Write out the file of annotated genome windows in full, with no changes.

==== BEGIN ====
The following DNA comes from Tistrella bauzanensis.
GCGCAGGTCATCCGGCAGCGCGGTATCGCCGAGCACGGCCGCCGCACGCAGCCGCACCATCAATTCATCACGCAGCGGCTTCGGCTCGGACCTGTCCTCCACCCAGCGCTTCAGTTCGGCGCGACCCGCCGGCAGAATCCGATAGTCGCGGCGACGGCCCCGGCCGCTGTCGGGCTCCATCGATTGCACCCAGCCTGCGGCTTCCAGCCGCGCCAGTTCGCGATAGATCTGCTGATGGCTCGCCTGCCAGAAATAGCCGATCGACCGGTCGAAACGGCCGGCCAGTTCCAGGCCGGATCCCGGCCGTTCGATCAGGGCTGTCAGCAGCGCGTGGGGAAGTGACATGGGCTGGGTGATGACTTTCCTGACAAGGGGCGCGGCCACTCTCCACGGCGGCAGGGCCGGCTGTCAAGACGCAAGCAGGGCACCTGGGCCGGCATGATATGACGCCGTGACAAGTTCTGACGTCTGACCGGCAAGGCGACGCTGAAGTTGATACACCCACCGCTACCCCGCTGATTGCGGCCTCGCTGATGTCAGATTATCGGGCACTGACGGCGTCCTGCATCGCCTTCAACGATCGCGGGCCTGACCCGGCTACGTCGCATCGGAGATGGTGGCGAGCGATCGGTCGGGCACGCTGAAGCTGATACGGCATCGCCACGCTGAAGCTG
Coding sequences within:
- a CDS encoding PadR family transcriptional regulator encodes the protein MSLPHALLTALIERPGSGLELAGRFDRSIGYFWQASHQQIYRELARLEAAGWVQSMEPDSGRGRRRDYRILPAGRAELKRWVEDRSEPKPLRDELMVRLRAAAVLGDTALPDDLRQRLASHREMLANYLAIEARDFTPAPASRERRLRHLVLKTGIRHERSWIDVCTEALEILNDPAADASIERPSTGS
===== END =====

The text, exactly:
The following DNA comes from Tistrella bauzanensis.
GCGCAGGTCATCCGGCAGCGCGGTATCGCCGAGCACGGCCGCCGCACGCAGCCGCACCATCAATTCATCACGCAGCGGCTTCGGCTCGGACCTGTCCTCCACCCAGCGCTTCAGTTCGGCGCGACCCGCCGGCAGAATCCGATAGTCGCGGCGACGGCCCCGGCCGCTGTCGGGCTCCATCGATTGCACCCAGCCTGCGGCTTCCAGCCGCGCCAGTTCGCGATAGATCTGCTGATGGCTCGCCTGCCAGAAATAGCCGATCGACCGGTCGAAACGGCCGGCCAGTTCCAGGCCGGATCCCGGCCGTTCGATCAGGGCTGTCAGCAGCGCGTGGGGAAGTGACATGGGCTGGGTGATGACTTTCCTGACAAGGGGCGCGGCCACTCTCCACGGCGGCAGGGCCGGCTGTCAAGACGCAAGCAGGGCACCTGGGCCGGCATGATATGACGCCGTGACAAGTTCTGACGTCTGACCGGCAAGGCGACGCTGAAGTTGATACACCCACCGCTACCCCGCTGATTGCGGCCTCGCTGATGTCAGATTATCGGGCACTGACGGCGTCCTGCATCGCCTTCAACGATCGCGGGCCTGACCCGGCTACGTCGCATCGGAGATGGTGGCGAGCGATCGGTCGGGCACGCTGAAGCTGATACGGCATCGCCACGCTGAAGCTG
Coding sequences within:
- a CDS encoding PadR family transcriptional regulator encodes the protein MSLPHALLTALIERPGSGLELAGRFDRSIGYFWQASHQQIYRELARLEAAGWVQSMEPDSGRGRRRDYRILPAGRAELKRWVEDRSEPKPLRDELMVRLRAAAVLGDTALPDDLRQRLASHREMLANYLAIEARDFTPAPASRERRLRHLVLKTGIRHERSWIDVCTEALEILNDPAADASIERPSTGS